It’s a new communication.
It’s a new emotional expression.

And as technology increases and becomes more and more transparent so that our creation can simply flow, then creation becomes more are more prevalent.

 

How does music communicate?

communicating by composing music

Lets look at how nature communicates musically.

I’m walking around here on the macadamia farm where we live in the very early hours of the morning listening to the morning chorus of the birds. As I’m doing this I’m finding that nature is a very great inspiration. Bird calls are so complex; they sing multiples of notes using very complex rhythms and repetitions, using very wide of dynamics, massive amounts of pitch and creating beautiful melodies that are incredibly beautiful to us and have real practical meaning to them. Even some of the little squeaks and squawks them make are musical when we slow them down enough for us to hear properly. We have a lake right in front our house and at nighttime all you can hear is frogs & crickets. The noised they make aren’t just noise, they’re musical.

They have pitch.
They have rhythm.
They are music.

Even the cicadas during the heat of the day are communicating using rhythm, dynamics and timbre as they swirl in and out of their crazy annoying sounds. (They’re mongrels for getting in recordings) They can be so annoying but they are communicating musically.

Take a walk in your neighbourhood and start pulling apart the musicalities of nature.

Now lets look at how we use music in our speech.

We use music every day as we talk. I ask a question and the end of my sentence has an upward inflection doesn’t it? I express something sad and the end of my sentences will curve down. I get angry and the dynamics of my voice increasing and the speed and rhythm of my voice increase dramatically. Listen to a baby’s cooing. We use music from day one without even realising it.

It is communication.
It is communication that bypasses words.

After mulling over the prevalence of music in our everyday world, it’s easy enough to see that musical instruments are simply an extension of this communication. Tool that are used to replicate the emotional communication that we already do without even thinking about it.

 

What instrumentation works best for communication?

communication by composing music

Stupid question really but it’s worth asking. Any instrument works for it’s own specific need. It’s really something that should be experimented with because it’s so subjective. It’s held by most people that a real, authentic instrument can express emotions so much more effectively than samples or virtual instruments (VI’s). If you’ve ever listened to a virtuoso violinist or a master Oud player live, (an oud is an Egyptian plucked instrument), you will probably understand this. On the other hand, this generally uses up a lot in the way of either money, beer or brownie points.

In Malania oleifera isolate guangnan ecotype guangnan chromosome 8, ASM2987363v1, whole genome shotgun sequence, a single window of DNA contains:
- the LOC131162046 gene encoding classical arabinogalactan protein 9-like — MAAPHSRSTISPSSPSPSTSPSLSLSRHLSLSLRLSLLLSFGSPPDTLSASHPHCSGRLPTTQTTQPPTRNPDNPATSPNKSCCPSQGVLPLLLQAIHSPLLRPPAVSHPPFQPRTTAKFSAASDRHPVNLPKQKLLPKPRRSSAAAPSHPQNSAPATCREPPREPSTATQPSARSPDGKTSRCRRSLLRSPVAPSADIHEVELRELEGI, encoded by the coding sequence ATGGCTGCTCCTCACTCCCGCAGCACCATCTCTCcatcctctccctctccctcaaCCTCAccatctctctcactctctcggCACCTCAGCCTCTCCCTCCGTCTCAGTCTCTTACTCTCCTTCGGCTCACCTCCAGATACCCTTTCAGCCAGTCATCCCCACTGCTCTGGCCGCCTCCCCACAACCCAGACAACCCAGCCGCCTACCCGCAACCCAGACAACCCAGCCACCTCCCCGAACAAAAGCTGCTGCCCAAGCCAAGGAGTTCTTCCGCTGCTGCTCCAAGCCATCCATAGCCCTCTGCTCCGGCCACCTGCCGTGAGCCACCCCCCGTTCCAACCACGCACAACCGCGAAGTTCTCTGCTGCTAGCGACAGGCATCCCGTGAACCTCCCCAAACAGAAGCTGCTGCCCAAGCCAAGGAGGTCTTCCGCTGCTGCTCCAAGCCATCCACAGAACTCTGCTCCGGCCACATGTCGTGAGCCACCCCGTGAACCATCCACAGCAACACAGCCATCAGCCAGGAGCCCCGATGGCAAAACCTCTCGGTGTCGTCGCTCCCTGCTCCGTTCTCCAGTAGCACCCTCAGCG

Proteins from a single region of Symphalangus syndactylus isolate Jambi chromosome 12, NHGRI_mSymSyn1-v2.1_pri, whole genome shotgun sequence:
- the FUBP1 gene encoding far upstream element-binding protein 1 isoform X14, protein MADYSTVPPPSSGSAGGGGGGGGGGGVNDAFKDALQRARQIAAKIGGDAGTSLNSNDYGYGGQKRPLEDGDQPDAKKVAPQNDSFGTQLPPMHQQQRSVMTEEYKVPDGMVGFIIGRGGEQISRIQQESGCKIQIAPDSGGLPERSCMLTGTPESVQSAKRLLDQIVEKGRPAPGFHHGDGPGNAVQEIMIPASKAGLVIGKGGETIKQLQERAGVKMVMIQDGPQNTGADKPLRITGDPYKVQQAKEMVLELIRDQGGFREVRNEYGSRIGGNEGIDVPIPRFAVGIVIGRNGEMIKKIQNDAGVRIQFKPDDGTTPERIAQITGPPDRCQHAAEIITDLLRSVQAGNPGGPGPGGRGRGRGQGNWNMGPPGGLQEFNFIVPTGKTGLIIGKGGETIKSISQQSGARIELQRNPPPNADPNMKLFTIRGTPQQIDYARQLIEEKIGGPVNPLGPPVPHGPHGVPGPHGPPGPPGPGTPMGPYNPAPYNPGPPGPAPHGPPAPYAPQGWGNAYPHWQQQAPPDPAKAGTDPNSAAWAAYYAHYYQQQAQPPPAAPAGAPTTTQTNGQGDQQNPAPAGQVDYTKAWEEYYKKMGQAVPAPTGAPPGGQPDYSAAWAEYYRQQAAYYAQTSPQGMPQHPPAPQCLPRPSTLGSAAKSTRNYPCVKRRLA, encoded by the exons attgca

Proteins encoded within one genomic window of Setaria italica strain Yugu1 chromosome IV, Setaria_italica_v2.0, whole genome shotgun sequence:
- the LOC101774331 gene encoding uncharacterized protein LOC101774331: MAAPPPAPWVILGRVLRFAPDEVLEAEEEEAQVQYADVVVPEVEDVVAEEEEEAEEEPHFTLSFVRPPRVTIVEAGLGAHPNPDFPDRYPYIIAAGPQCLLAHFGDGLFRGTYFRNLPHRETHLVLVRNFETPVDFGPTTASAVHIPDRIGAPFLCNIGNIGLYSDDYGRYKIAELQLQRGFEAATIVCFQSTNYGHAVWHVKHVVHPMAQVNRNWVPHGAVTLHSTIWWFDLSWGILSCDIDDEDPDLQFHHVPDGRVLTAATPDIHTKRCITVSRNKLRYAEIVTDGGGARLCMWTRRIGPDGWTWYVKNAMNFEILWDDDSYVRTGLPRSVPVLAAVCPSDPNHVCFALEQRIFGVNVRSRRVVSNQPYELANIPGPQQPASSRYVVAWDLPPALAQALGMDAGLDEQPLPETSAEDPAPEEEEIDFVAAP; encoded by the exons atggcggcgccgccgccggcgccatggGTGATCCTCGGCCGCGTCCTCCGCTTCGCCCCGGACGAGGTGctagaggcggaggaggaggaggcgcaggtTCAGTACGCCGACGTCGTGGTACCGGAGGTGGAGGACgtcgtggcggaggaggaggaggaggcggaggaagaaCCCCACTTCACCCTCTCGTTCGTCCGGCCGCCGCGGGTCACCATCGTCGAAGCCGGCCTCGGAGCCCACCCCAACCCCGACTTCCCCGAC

In my studio, I use VI’s quite alot. With high quality if VI’s and the infinite synth world, we can express anything we like. Because of technology, we have the privilege people like Mozart, Beethoven and the like never had. That is to experiment with a plethora of sounds, combine them, tear them apart, manipulate them, multitrack them and mix them until we have a full musical work, before we’ve even written a note. (It can be argued that this can be good and bad, but we won’t go into that right now.)

Having all of these sounds and abilities now gives us a very big responsibility. We now have at our fingertips the means to bring to the world different cultures, different times in history or even the future, different geographical locations, whether it be a flyover of a mountain range or following a mouse running through a wall, different seasons, even different colours or elements. (Once again it can be argued that a traditional orchestra in the right hands can do the same, but we have so many more tools at our fingertips so there’s no excuses for us.)

That is the point of music for film, TV, games, online, etc. – To create meaning. Not just stand alone and be nice isolated work of art (which they still are) but to create meaning in a person’s life. It’s nice that you can create music that is great for you and you can be proud of, but isn’t it nicer to be able to affect somebody else’s life in a good way.

I believe that we are given the gift of communicating emotion through music for a very good reason. All things in our life should lead to the betterment of everyone else around us and music is one of the most effective ways that we can bring joy and meaning into another person’s life.

http://soundlifeaudio.com.au/composing-is-not-what-you-think